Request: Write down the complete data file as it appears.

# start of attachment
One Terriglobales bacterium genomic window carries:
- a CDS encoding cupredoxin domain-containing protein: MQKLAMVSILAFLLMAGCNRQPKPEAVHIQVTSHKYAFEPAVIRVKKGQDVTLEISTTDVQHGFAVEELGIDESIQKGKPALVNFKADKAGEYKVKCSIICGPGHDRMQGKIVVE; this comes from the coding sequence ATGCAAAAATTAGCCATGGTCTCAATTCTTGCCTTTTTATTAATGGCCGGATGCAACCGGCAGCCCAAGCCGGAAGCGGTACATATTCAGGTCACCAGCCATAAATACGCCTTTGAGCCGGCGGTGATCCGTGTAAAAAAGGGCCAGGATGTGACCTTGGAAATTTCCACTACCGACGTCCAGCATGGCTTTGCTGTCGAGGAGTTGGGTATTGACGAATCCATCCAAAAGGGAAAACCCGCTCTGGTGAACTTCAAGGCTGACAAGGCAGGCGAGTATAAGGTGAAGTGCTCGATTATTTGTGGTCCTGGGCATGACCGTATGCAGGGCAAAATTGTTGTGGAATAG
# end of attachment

One Terriglobales bacterium genomic window carries:
- a CDS encoding cupredoxin domain-containing protein: MQKLAMVSILAFLLMAGCNRQPKPEAVHIQVTSHKYAFEPAVIRVKKGQDVTLEISTTDVQHGFAVEELGIDESIQKGKPALVNFKADKAGEYKVKCSIICGPGHDRMQGKIVVE; this comes from the coding sequence ATGCAAAAATTAGCCATGGTCTCAATTCTTGCCTTTTTATTAATGGCCGGATGCAACCGGCAGCCCAAGCCGGAAGCGGTACATATTCAGGTCACCAGCCATAAATACGCCTTTGAGCCGGCGGTGATCCGTGTAAAAAAGGGCCAGGATGTGACCTTGGAAATTTCCACTACCGACGTCCAGCATGGCTTTGCTGTCGAGGAGTTGGGTATTGACGAATCCATCCAAAAGGGAAAACCCGCTCTGGTGAACTTCAAGGCTGACAAGGCAGGCGAGTATAAGGTGAAGTGCTCGATTATTTGTGGTCCTGGGCATGACCGTATGCAGGGCAAAATTGTTGTGGAATAG